Havre Hill County Journal, April 12, 1942

Havre Hill County Journal

April 12, 1942

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Issue date: Sunday, April 12, 1942

Pages available: 9

Previous edition: Sunday, April 5, 1942

Next edition: Sunday, April 19, 1942

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Publication name: Havre Hill County Journal

Location: Havre, Montana

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Years available: 1935 - 1942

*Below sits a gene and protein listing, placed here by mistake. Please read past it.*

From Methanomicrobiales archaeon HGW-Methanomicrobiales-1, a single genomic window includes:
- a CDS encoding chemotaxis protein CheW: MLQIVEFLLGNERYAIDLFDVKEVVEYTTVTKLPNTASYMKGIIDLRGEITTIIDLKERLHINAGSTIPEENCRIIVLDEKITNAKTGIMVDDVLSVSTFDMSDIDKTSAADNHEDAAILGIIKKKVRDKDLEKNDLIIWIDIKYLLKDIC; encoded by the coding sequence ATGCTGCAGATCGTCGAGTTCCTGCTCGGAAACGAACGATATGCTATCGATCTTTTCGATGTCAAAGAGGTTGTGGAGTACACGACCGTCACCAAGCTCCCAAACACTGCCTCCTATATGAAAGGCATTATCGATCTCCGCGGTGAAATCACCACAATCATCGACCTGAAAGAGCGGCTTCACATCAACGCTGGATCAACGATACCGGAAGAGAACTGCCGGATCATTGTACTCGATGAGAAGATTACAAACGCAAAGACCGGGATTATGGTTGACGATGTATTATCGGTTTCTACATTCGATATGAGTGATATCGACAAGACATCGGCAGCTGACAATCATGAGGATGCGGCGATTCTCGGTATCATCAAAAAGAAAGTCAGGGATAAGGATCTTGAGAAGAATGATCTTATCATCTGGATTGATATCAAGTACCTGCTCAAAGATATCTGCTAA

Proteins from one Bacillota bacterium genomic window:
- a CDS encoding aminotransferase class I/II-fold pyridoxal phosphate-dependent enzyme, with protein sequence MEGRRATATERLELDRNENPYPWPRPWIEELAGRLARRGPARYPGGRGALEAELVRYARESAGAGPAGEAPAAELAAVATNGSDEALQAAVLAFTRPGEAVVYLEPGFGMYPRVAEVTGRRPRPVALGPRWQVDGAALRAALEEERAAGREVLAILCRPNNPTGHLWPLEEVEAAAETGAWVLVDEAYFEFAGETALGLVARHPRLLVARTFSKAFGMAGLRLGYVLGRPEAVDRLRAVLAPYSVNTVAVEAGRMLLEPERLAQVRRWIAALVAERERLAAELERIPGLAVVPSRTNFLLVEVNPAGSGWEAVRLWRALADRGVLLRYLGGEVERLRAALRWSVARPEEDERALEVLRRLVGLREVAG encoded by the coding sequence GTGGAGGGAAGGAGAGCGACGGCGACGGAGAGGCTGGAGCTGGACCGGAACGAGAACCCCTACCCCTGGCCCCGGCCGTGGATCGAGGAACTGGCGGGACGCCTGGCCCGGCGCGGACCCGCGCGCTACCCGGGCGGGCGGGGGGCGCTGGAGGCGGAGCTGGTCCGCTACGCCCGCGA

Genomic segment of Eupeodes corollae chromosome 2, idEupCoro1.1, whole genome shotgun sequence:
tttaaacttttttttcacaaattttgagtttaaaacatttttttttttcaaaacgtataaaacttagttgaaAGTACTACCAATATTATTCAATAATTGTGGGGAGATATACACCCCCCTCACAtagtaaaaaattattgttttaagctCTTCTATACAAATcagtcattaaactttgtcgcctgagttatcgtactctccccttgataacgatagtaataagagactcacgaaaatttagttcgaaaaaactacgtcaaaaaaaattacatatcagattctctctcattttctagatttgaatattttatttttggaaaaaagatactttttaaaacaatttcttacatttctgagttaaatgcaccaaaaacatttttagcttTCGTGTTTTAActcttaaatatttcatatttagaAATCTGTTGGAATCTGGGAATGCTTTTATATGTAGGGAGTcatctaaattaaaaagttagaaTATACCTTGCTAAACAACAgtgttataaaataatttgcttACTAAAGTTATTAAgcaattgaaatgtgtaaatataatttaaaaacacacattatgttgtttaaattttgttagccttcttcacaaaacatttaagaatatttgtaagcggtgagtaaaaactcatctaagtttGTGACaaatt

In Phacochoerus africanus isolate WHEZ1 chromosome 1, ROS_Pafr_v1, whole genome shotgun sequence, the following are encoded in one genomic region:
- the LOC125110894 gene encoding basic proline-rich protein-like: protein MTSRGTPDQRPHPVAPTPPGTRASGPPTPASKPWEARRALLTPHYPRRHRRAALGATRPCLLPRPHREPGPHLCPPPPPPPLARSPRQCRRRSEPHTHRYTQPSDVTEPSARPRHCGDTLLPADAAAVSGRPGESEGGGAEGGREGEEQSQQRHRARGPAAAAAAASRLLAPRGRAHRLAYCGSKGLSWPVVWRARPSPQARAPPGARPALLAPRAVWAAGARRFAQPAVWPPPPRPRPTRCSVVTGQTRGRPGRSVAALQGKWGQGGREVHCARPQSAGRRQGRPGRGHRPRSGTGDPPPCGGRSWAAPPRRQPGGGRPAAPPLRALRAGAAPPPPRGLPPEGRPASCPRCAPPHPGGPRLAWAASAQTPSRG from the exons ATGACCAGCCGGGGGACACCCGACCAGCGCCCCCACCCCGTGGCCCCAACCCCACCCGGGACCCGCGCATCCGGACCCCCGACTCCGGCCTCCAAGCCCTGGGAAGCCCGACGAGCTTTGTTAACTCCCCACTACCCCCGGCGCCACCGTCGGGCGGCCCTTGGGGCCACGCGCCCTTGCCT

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Havre Hill County Journal (Newspaper) - April 12, 1942, Havre, Montana News Today Foreign — — National^ State — — Count:    4» — I/Oral —    \    *4* PAID CIRCULATION - QUALITY - “Guarantees a Buying Market” THE HILL COUNTY MEMBER ■I United Press THE HILL COUNTY SUNDAY JOURNAL ... lr—v NEA Service Twenty-Ninth, Year, No. 5 HAVRE, MONTANA, SUNDAY MORNING, APRIL 12, 1942 Price Five Cents RAP Heavily Bombs Nazi Industries • In Washington Vermonter Is America’s Lawrence in Arabia, Serving as Chief of U. S. Mission at Jiddnh I ly PKT KH KITSON’ NKA Service \\ u«Jiinglmt I Vnte<i|tonflent U.S. Sub Sinks Two Jap Ships; Corregidor Holds Out Strong Nipponese Invasion Force Storms Ashore on Island of Cebu WASHINGTON, April ll hind the opening of the newest U. S. legation ut Jiddah, Saudi Arabia, there la one of those unbelieving stories reminiscent of “A Connecticut Yankee in King Arthur's Court.*’ Only the Yankee in this case is from Vermont. Heal and principal reason for this diplomatic move is that King Urn Sand of Saudi Arabi is interested in taking his three million } Bedouins, whose principal source i of income has been from pilgrims ■ to Mecca, and doing for them j w 1 lwo Stout Defenders Prevent Enemy from Making Large Gains WASHINGTON. April ll. (U.R) * —The sinking of two Japanese | ships by a U. S. submarine was I reported by the navy lute today, while the war department reported that a strong Japanese itiva-] aion force bud stormed ashore on the isluud of Cebu In (be Philippines. ships sunk were a what our Office of Indian Affairs has done for the American Indians on their reservations in Arizona and New Mexico. The story begins some ten years ago when the Institute of World Affairs, the private foundation established by the late plumbing king and practical philanthropist. Charles K. Crane, sent a young re holer and engineer, K. S. Twltchell of Burlington, Vt., to Yemen, Arabia, to study the ways of the people and see what he could learn from them or do for them. Twltchell soon had them building roads and digging wells, Arni he promoted native urts and crafts. He traveled around Arabia a good bit and In neighboring Saudi h e struck up a friendship with ' the old king, lim Saud. Twltchell S begun to act as an informal adviser to the king and in one of their many talks they hit the sub-1 ject of what might be done to improve the Arabian desert and the Bedouin people. Where in the; history of the world bud there been a similar civilization in a j similar climate and what has # . . been done to improve It? Twltchell had an Idea. He thought that the work of improv Ina the lot of the American Indi aits of the senti-a might offer a parall was presented to Ibn Saud. who thereupon asked Twltchell to return to the United States, make a study of the situation and bring him hack a report. The Vermonter returned to the United States in February, 1941. Ile spent sortie time In Washing-(Please turn to Page 8) 7,000-ton merchant vessel aud a submarine chaser, accounted for ny u submarine which was engaged in an extended patrol deep Into enemy waters. The same submurine, reporting after returning to its base, torpedoed and probably sunk a 4,000-| ton freighter. .Meanwhile, the guns of sturdy Corregidor were st iii answering burk to enemy artillery fire from across Manila bay. The fortress, I still Hying the American Hug in I defiance of the rising sun's being hoisted on Data.iii, also W’us subjected to repeated bombing by I enemy aircraft, I The Japanese at Cebu, under the protection of dive bombers i and shellfire from warships hov-! eriug offshore, succeeded in establishing ut least six beach heads. Japanese losses, heavy from the sturt of the Cebu operation yesterday, were reported in the i army's second communique of the day to be mounting. The stubborn L\ S.-Filipino de-greatly outnumbered as was the case in Bataan, hud prevented the enemy from making any substantial progress miami Bandaged Beauty Five Killed in Minnesota Train Crash India Spurns British Overtures Squabble Over Control Of Country's Defense Cause of Failure NEW DELHI, April ll. (U.R)— Grout Britain's efforts to swing India’s millions into unified support against the axis failed to-, night when negotiations for Indian independence were wrecked' on the issue of native control of the country’s defense. Sir Stafford Cripps, acting for the war cabinet, brought india a promise of post-war dominion sta-( tits hut his arguments with “criti-j cal and unconstructlve” Indian nationalist leaders could not overcome the opposition to Britain's control of defense. The importance of winning full Indian cooperation was indicated when Col. Louis A. Johnson, personal representative of President! Roosevelt, joined the negotiations. He worked with the spokes-1 mutt of the all-India congress and until    yesterday it    seemed the compromise would he acceptable to all parties. Cripps, preparing to return to England, pledged that Urea? Britain and her allies would fight to the utmost against a Japanese In-* vasjon of India, and warned the country that Japanese conquesti rid    southwest    *rom    th*’*1'    lauding    places    at    Cebu    would    mean ‘ death    and starva- llel. The    ideu    iclty.    Toledo,    Argao,    lMuumun-    ti hajau, Na ga aud Talisay. The Japanese were using tanks in att effort to blast their way to control of the important islaud, some JUu miles south of Manila hay. The navy also issued two communiques toduy. The first told of the probable loss of the U. S. submarine perch, overdue more than a month after operations in the Javu sea. The second navy report told of the success of the American submarine in stalink the enemy in his home waters. It also corrected u communique issued lust week ou the exploits of a single American submarine during the fighting around Juva. lion and misery.** Music Festival to Have Conservation Theme in Parade C ommittees for May 9 Event Are Appointed Nitfht Limited Piles Into Train Which Had Hit Auto Hutchinson Dies NEW YORK, April ll. (U.R)— Waiter J. Hutchinson, 49, director of foreign distribution of 20th Century-Fox Film Corp., died to-i day at Doctors hospital after a SAVAGE, Minn, April ll. (U.R) long illness, Five persons were killed and-- To Hold Services WASHINGTON. April ll. (U.R) Mrs. William ll. Pouch, president general of the Daughters of the Amet lean Revolution, an .’IO injured today when a speeding Omaha railroad limited crashed into another passenger train which had stopped after hitting an automobile at a crossing. The night limited, en route from Omaha to Minneapolis, ram- nounced tonight thut the organi- med Into the standing train seconds after it rounded a curve outside this village, 20 miles south of Minneapolis. The dead were: E. ll. Avers, st. Paul. Oscar Schneider. 4 5, Worthington. Minn. George Ogren, Minneapolis, brakeman on the second train. Ii. L. Kleppe, Clearbrook, Minn. Mrs. Irving Lea, 92, Sioux City, Iowa. The train collision was caused by a grade crossing accident four blocks west of the Chicago, St. Paul. Minneapolis, and Omaha railroad station. Tile first train, a local also en route to Minneapolis from Omaha, stuck an automobile driven by Donald Jolin- The 194 2 May Music Festival in Havre on May 9 will be a gasless parade, in keeping with the movement to conserve tires. It is the expectation that the parade theme will he built uround the sa Ie of stamps and bonds, and the conservation of scrap metals, paper, rubber, foods and victory gardens. The general committee is asking that all merchants advertise their individual businesses in the parade by having members of their firms or employees represent In character in connection with the bond and stamp theme. At a meeting of the general committee held Friday night at cation’s 2,500 chapters would (jle county commissioners' room. hold prayer services Sunday, April 19, the anniversary of the battle of Lexington. the list of Festival committees was presented, as follows: (Please turn to Page 8) GERMANS RUSHING RESERVES TO RUSSIA IN ATTEMPT TO STEM TIDE Nazi Troops Being Withdrawn from Other Sectors In Desperate Move tered. The rear car of the standing train was a milk car and was jia«V drawn unoccupied. Although a flagman w*ns sent out from the first train to set warning signals, the limited apparently did not have time to stop after rounding the curve. Witnesses said the bright morn* No Helen of Troy, “Queenie" has a face which Englishmen nope may launch a lot of ships. Knocked from her pedestal in a parade supporting Warship Week in the English Midlands, the “Beauty Queen of Bosworth" promptly had her wounds dressed and returned to her task of helping to raise money I ir more ships. United Nations    i Mark Up Two    i Victories Allied Bombers Set Great Fires on Jap Base of Koepang Gen. MacArthur’* Headquarters, Australia, April ll. (U.R) -Two new victories were chalked up today for united nations fliers as Army Minister F M. Fordo warned that even though the allied position iii the southwestern Pacific is improving rapidly they must continue to organize as if they had to meet “a very early full-scale Japanese Invasion.” Allied bombers, believed to include American flying fortresses, yesterday again bombed the Japanese invasion base of Koepang. on Timor island, 300 miles northeast of Australia, and set great fires. It was announced that one Japanese bomber and a fighter plane w'ere shot down over Port Moresby, New Guinea, during a raid which caused negligible damage' and no casualties. The allied planes, according to a communique issued by Prime Minister John Curtin, fought their way through intensive antiaircraft fire over Koepang and dropped bombs from 1,500 feet on the Japanese airdrome there. (please tur.. to Page 6) A Churchill Aids Churchill Maj. John Strange Spencer Churchill, having served with distinction in South African and European fighting, today assists his brother, Prime Minister Winston Churchill, on home front. Nazi Terror Wave Sweeps Over Europe Revolts Extend From Norway to Jugoslavia pie:    ‘If you continue hostility#- Japanese methods will be ap-1 plied.’* General George (\ Marshall, U. S. chief of staff, who is holding councils of war in London, was understood to be studying the reports of the underground revolt, which could he of great allies’ strute- LONDON, April ll. (UR)—A new wave of nazi terror tonight wag reported spreading over occupied Europe as Adolf Hitler’s gestapo and troops sought to importance to th crush an incipient underground gtc plans. revolt extending from Norway’s It was understood that Warlords to the mountains of Juno- shall would confer next week sin via.    with leaders of the European gov- Hitler’s Gauleiters,• ordered to ernmeuts in exile, to determine suppress fires of revolution which where support from the people of might seriously interfere with the occupied countries will be the axis spring offensive plans, were greatest when the time comes for reported posting decrees threat- the allies to seize the initiative ening wholesale death and im- and carry the war back to the prisonment and even the mass de- continent. struction of whole towus and vll-    - lages. Unless the sabotage and both passive and armed resistance ceases, the nazi leaders threatened the worst reprisals thus far experienced by Europe’s shackled millions, according to underground reports reaching London, One report said the nazis, in a warning against further sabotage in Holland, told the Dutch peo- KUIBY8HEV. Russia. April ll .Crimean and Donets fronts came (U.R)—The Germans tonight were!word of limited tank battles reported rushing thousands of which were believed to he the pre-European reserves    into Russia,    ludo to    major    engagements    which many from Occupied    France, in a    will    start    when    the    spring    thaws desperate    attempt    to    halt    red    end. son, 18, a newspaper carrier, who    armies which have    further broken    Dispatches    said    31 freight cars received a broken arm and leg    the siege lines at    Leningrad and    of    foodstuffs    had    reached Lenin- a’nd    head injuries.    are thrusting forward on    two    otto-1 grad from Gorki, 250 east of Mon- While    the automobile    was    he-1    cr fronts.    co, and    a second train was expecting moved from the tracks, the)    qh tjie central    and northern    rea<lb    the    former czarist Flyer came around a curve and,    fronts Russian troops were said    capital within    a week. A trainload crashed    into    the    standing    train.in official dispatches    to have un- Most of    those    killed    and    seriously j    nihllated 4.854 more    German sol- injured were in the second car ( dierH in fierce struggles with tank of the limited, which was HUa.t-j Hatties spreading. The Germans were believed to about 05,000 fresh t roops where their occupation forces have been '‘seriously depleted,” dispatches said. Many of these reinforcements have been rushed to the Kharkov log    suit    may have    blinded    the're8h»n to    bolster    Adolf    Hitler's    ported    heavy German reinforce-j engineer of the eastbound train, shuttered armies and attempt to merits have arrived from France, The fireman on the onrushing relieve his 161Ii army corps which including the 210th and 20oth in* J train escaped serious injury by has been entrapped tor weeks in fantry divisions: the fifth Alpine jumping from the cab seconds be-'*he swamps and forests around Rose division which saw action in fore the crash. The engineer alsoj^taraya Russa.    ('rote, and the 215th and 365th escaped injury.    j    From    the Leningrad, Kalinin, artillery regiments. of supplies arrived last week from another point, indicating the Russians have broken the German siege that began last September. The Germans were reported to have suffered smashing blows ..    _    during the past few days on the ft »m occupied F!uiope Bryansk front, 230 miles southwest of Moscow, where they lost! 3,000 men and 18 tanks, and I.-j GOO more men around Leningrad. Because of the failure to stem; the Russian drive, dispatches re-; She's all for Hie quiet country life—no more Broadway bright lights —but that's before her brain whirls and her heart goes flip-flop on a MANTIC WEEKEND BEGINNING WEDNESDAY, ADRU. in the HAVRE DAILY NEWS Eight Defendants Arraigned in Federal Court Two Enter I Meas Of Guilty Before Judge J- II. Baldwin Eight defendant* were arraigned Saturday morning following th** opening of it term of federal court of the Havre district, with Judge James II. Baldwin presiding. Two defendants entered plea* of guilty. The other defendants will come to trial later in the month. A jury panel of 50 has been called for Monday, April 20. It is expected that the term will last about ten days. Richard Schaller of Wolf Point. who pleaded guilty to hunting with an unplugged shotgun, was sentenced to serve Jo days in jail. Charles Robbins, pleading guilty to violation of the Indian liquor law. will be sentenced Monday. (Please turn to Page 6) Peterson Heads HELENA, April ll. (U.R)—A. T. Peterson, Billings, today succeeded J. IL Rowe, Butte, as president of Montanans, Inc., the state Chamber of Commerce. Re-elected to their offices were James J. Flaherty, Great Falls, first vice president: A. T-Hibbard, Helena, second vice president; and VV- G. Ferguson, Parents of Boys In Service to be Honored Today Legion and Auxiliary Meetings to Precede Presentation at Elks All parents in the city of Havre who have boys iii the armed forces are invited and urged to be at the Elks hall this afternoon at 4 o'clock to receive American Legion Service certificates. The presentation of these certificates, which are similar to the service certificates presented during the World war I, will be part of the program of the district meeting of the American Legion and Auxiliary to be held here today. The Legion and Auxiliary busi- aerial ness meeting is to be held at 2 p. in. at th** Elks hall. The banquet will lie served at 7 p. in. at the Dutch Shop cafe for Legionnaires and Auxiliary members only. Distinguished guests at the banquet will be Commander R. W. Bruner of the U. S. naval force*, recently returned to the United States, and Lieut. Col. C. "Factories in Ruhr and Rhineland Hit Daylight Attack t arried Out Against “Invasion Coast” LONDON, April ll. (U.R) — British raiders swept across the English channel today in a large-scale attack climaxing day-and-night assaults that have plastered Germany's vital war industries with 1,000 tons of bombs ult week. The RAF’s spring offensive reached its crescendo last night, the air ministry reported, when a fleet of Britain's biggest and latest type aircraft dropped tmmbs at the rate of a ton a minute on the centers of Adolf Hitler’s war production in western Germany. Factories in the Ruhr and Rhineland were blasted, as well as nazi operated plants in the occupied countries, railroad centers, airdromes and other key objectives.    t Today’s daylight attack appeared to have been directed at targets along tile German-held ”in-• uMou coast” across the channel. Large numbers of high-flying raiders swept through a sunlit haze thut hung over the channel. their motors roaring us they left un their mission, The air ministry, in a resume of lite stepped-up attacks of the pust week, said I,OOO ton* of explosives had been heaped upon the nazi industrial target* and “much damage wa* done to Germany's war eifort in this aerie* of attacks.” In addition to the material damage shown lo the photograph* brought back by the raiders, ic was pointed out titer© has been vast but incalculable damage to the nerves of the German people, curtailment of their sleeping aud working hours and the spread of uoudis aud apprehensions. The air ministry said “apprehensive rumors spread throughout Germany whenever our bombers have been out in force.” The air ministry reported RAF raiders including Stirlings, Man-cUesters,. Halifaxes, Wellingtons, Hampden* and Whitleys average ■well over a ton of bombs a minute” in their attacks of the past few nights. A British pilot said during the Pattie of Britain the German call was ’ ‘Achtung, SchpiUauer I ” (Attention Spitfire!) hut it may be a new warning is being passed from mouth to mouth among the German people, "Achtuugl Wellington, Schtirliug, Hampden, Mandalay Imperiled by Triple Assault Severe* Fi^htins: Is Racing North Of Toungoo NEW DELHI. India, April ll. (U.R>—A triple assault by reinforced and mechanized Japanese columns gravely imperiled Chinese troops defending the approaches to Mandalay tonight while another enemy Invasion force stabbed at the gateway to western Burma’s oil fields, less than 200 miles southeast of the Indian frontier. A Chungking communique disclosed units of China’s fifth and sixth armies on the eastern flank had Inflicted 2.000 casualties on superior Japanese troops pushing northw’estward from captured Toungoo, but it admitted that the enemy had advanced more than 18 miles beyond that key city. j Severe fighting, the communique    said, was raging    Thursday northwest of Yedashe on tho Toungoo-Mandalay railroad. Another enemy advance was report-    .......    ... od along the Sittang river, east of Manchester, Whitley, Halifax, the railroad, and a third enemy *la(* weather hampered the force was said to have moved RAI* s operations during two westward from Thailand in an nights of th© last week hut on attempt to capture Mawchl, ceti-    the    live    other    nights large-scale* ter of Burma’s tin mine area    attacks    occurred. about 35 miles east of Toungoo.1 Friday night and early Satur-The Chungking communique, day the British raiders not only admitting a critical situation on struck at the industrial Ruhr aud the Toungoo front, followed official    reports Japanese    motorized spearheads had reached a polut ; 60 miles north of captured Promo in the Irrawaddy valley. I H e a v i I y-reinforced    Japanese raiders were    reported    ■—-— spraying tile Burma front with    Nitric!inn* bombs and machine-gun fire ini «oaa KeSiriCllOIUJ a supreme attempt to make allied HELENA, April ll. (U.R) Tho defensive positions untenable. state highway commission today A fierce battle was said to be announced revision of load aud cintinuing in the Sva river sector speed restrictions on three high- northwest of Toungoo.    way stretches, effective Sunday. “On the evening of April 6, the Th© order raised load limits on enemy launched attacks north- the roads from 350> to 40U pounds ward along the east short of the per inch width of tire, with no Salween river in an attempt <o allowance for second rear axle. the Rhineland but also at docks in the uazi-held French invasion port of Le Havre. Again they laid mines in German waters in an t i fort to cripple Hitler’s supply lines. R. Davis of the United States capture Mauchi. hut was met by Truck speeds were set at 35 miles heroic resistance front the Chi- per hour und busses at 45 miles. April 7, with certain places posted for LT miles travel. Marines, from Butte. Commander Bruner served with Admiral Hart, and was In the Philippines and Australia, before being ordered to the United States. He arrived in the United States about March 31. Hit*her Collections HELENA. April ll. (U.R)— Increased farm income and generally better business conditions will result in higher state income tax collections this year, Chairman E. A. Dye of the state board of equalization predicted today. nese. To the morning of fighting was going on.” Rationing Meeting WHITEFISH. April ll. (U.R) Rationing administrators of Outlook Good HELENA. April ll. (U.R) — A little warm weather, some green Rocky mountain states will meet grass, and Montana range conditions will he fine, Jay G. Diamond. statistician for the bureau of agricultural economics, said toduy. Diamond reported range conditions at 82 per cent of normal, two points below last month aud four points below a year ago. in Denver next week to receive details of tho sugar rationing registration program to be conducted in May, Tom D. Caverly, state rationing administrator, said here today. Orders Stopped STOCKHOLM. April ll. (U.R) — Tho Quisling puppet government of Norway, apparently acting on orders from Berlin, was reported tonight to have cancelled orders for the mass arrest tomorrow of rebellious Lutheran clergymen. Labor Discussion BUTTE, April ll. (U.R)— The executive board of the Montana Federation of Labor will meet here Sunday to discuss the proposed bringing of Japanese laborers into .Montana and other problems of labor relating to the v ar effort, it was announced here today. • Vital Statistics t Contracts Awarded HELENA, April ll. (U.R)— The 15 Hibbard, Helena, second vice Montana board of examiners today awrarded contracts for burg-Helena, manager-secretary. Rowe jar insurance on state liquor and E. J. Parriott. Livingston. Btocks and surety bonds for completed the executive commit- nqUor control board employes to 0f fuet and figures, were married tee.    j    Uie Cogswell Agency, Great Falls. jlere unlay. I BIRTHS To Mrs. George W. Hart, •Chinook, a daughter, at the Sacred Heart hospital. April IU. DEATHS    * Clayton Reitz, 49, Big Shindy, Actress Weds    J    April ll. HOLLYWOOD. April ll. (U P) ' MARRIAGE LICENSE* — Virginia Field, 24-year-old Clifford Faye Peters, 21, Havre. English actress, and Paul Doug- J and virginia Evelyn Getschell, 2b. las. 34. radio announced now at- {April ll. Rudolph Kulgge, 34, Dunkirk, and Margaret Kincaid, 26, Shelby, April ll. tattled to the govreument office ;